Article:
Because their locking action is produced by the distortion of their uppermost threads, they should be resistant to loosening caused by shock, vibration, and other forces. They have a built-in feature that interferes with the friction between mating component threads.
Locknuts have a limited lifespan because the torque decreases with each use.
A mechanical device called a ball screw is used to convert rotational motion into linear motion. It was initially referred to as an antifriction nut. They have long threaded shafts and ball bearings to withstand heavy loads and significant stress while also reducing friction. The typical ball screw, as depicted on the left, consists of a nut and a screw. Ball bearings are able to roll between the screw and nut thanks to helical indentations that have been formed on their exteriors. The ball bearings move to the return system as the ball screw rotates before they reverse course.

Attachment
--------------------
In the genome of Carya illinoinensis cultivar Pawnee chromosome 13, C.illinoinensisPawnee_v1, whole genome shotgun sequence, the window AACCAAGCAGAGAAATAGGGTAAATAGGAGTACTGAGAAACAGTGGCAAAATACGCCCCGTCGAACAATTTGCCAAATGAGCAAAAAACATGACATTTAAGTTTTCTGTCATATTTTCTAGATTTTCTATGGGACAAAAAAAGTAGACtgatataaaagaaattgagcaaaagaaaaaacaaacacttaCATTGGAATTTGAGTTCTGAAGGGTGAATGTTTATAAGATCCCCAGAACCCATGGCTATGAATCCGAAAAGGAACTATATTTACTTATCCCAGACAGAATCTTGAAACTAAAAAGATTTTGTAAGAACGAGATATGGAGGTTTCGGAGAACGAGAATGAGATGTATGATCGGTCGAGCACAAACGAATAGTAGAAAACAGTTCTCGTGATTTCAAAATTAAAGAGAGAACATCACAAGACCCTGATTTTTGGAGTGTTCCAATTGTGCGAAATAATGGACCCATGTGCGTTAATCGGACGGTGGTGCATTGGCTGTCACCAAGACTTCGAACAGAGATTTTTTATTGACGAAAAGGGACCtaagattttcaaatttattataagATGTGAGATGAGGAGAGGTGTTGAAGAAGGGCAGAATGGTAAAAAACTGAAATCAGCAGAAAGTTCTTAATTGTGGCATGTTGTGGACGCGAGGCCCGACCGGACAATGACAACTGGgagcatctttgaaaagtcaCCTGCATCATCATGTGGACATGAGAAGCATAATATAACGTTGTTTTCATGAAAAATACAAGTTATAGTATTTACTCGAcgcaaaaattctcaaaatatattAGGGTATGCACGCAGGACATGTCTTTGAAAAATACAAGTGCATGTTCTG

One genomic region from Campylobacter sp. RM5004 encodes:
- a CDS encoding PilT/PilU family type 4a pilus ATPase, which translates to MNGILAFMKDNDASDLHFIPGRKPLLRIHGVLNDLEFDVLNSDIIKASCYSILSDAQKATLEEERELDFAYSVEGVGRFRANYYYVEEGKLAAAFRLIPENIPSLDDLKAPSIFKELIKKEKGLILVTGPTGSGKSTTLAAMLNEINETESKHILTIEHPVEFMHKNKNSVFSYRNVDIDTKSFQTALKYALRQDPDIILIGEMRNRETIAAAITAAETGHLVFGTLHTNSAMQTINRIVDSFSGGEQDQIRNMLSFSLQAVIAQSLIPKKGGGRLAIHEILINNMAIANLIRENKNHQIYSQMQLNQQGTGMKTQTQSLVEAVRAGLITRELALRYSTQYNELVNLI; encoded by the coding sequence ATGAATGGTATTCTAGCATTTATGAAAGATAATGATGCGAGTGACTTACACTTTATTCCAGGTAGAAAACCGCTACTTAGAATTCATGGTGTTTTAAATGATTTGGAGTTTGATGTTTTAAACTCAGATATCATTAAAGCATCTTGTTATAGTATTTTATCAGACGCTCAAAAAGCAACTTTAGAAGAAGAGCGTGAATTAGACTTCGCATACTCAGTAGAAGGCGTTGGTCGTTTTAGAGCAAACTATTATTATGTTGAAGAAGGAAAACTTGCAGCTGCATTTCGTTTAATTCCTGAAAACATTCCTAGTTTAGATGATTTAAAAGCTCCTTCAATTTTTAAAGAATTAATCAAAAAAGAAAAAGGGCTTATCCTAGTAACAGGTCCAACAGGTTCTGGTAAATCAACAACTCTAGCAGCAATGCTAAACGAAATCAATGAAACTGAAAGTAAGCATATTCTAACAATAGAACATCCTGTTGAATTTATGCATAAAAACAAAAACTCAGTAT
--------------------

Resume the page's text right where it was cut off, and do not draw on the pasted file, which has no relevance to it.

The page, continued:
Rudolph G. Boehm created the ball screw in the late 1920s. A few of the many manufacturing applications they are used in today include 3D printers, machines, airplanes, missiles, and cars. However, you should weigh the benefits and drawbacks before using ball screws in your company’s manufacturing applications.
Ball Screw nuts
Similar in appearance are lead screws and bearing lock nuts, but the former have ball bearings in the nut. Lead screw nuts do not rotate and do not contain ball bearings. In contrast, ball screw nuts have a nut that moves ball bearings inside of it to support the load and reduce friction.
Benefits of Ball Screw Nuts